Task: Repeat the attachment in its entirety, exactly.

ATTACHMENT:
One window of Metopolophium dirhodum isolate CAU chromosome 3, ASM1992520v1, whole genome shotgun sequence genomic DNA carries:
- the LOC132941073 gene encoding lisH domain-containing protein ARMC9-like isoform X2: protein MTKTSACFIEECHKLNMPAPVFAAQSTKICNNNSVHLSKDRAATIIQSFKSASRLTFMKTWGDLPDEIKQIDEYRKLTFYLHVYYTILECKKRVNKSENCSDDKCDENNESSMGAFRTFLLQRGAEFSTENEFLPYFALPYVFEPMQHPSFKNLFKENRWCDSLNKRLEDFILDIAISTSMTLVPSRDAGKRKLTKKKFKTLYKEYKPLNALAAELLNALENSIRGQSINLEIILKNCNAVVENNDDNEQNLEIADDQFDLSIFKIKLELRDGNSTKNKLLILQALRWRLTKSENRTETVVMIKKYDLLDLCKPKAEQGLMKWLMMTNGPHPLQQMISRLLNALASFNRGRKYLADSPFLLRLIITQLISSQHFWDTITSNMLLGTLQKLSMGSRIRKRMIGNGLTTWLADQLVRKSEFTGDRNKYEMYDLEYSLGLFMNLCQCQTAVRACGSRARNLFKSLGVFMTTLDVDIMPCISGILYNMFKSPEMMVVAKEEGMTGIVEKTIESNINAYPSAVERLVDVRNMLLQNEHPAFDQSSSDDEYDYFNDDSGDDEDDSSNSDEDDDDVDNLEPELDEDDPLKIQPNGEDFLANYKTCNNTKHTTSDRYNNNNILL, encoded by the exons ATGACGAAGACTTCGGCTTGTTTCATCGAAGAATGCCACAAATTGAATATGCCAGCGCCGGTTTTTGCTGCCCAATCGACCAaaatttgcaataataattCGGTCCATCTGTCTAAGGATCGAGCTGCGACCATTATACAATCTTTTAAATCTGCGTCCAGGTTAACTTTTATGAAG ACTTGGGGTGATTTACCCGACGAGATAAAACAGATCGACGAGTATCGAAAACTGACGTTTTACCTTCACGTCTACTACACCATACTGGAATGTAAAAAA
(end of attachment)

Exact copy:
One window of Metopolophium dirhodum isolate CAU chromosome 3, ASM1992520v1, whole genome shotgun sequence genomic DNA carries:
- the LOC132941073 gene encoding lisH domain-containing protein ARMC9-like isoform X2: protein MTKTSACFIEECHKLNMPAPVFAAQSTKICNNNSVHLSKDRAATIIQSFKSASRLTFMKTWGDLPDEIKQIDEYRKLTFYLHVYYTILECKKRVNKSENCSDDKCDENNESSMGAFRTFLLQRGAEFSTENEFLPYFALPYVFEPMQHPSFKNLFKENRWCDSLNKRLEDFILDIAISTSMTLVPSRDAGKRKLTKKKFKTLYKEYKPLNALAAELLNALENSIRGQSINLEIILKNCNAVVENNDDNEQNLEIADDQFDLSIFKIKLELRDGNSTKNKLLILQALRWRLTKSENRTETVVMIKKYDLLDLCKPKAEQGLMKWLMMTNGPHPLQQMISRLLNALASFNRGRKYLADSPFLLRLIITQLISSQHFWDTITSNMLLGTLQKLSMGSRIRKRMIGNGLTTWLADQLVRKSEFTGDRNKYEMYDLEYSLGLFMNLCQCQTAVRACGSRARNLFKSLGVFMTTLDVDIMPCISGILYNMFKSPEMMVVAKEEGMTGIVEKTIESNINAYPSAVERLVDVRNMLLQNEHPAFDQSSSDDEYDYFNDDSGDDEDDSSNSDEDDDDVDNLEPELDEDDPLKIQPNGEDFLANYKTCNNTKHTTSDRYNNNNILL, encoded by the exons ATGACGAAGACTTCGGCTTGTTTCATCGAAGAATGCCACAAATTGAATATGCCAGCGCCGGTTTTTGCTGCCCAATCGACCAaaatttgcaataataattCGGTCCATCTGTCTAAGGATCGAGCTGCGACCATTATACAATCTTTTAAATCTGCGTCCAGGTTAACTTTTATGAAG ACTTGGGGTGATTTACCCGACGAGATAAAACAGATCGACGAGTATCGAAAACTGACGTTTTACCTTCACGTCTACTACACCATACTGGAATGTAAAAAA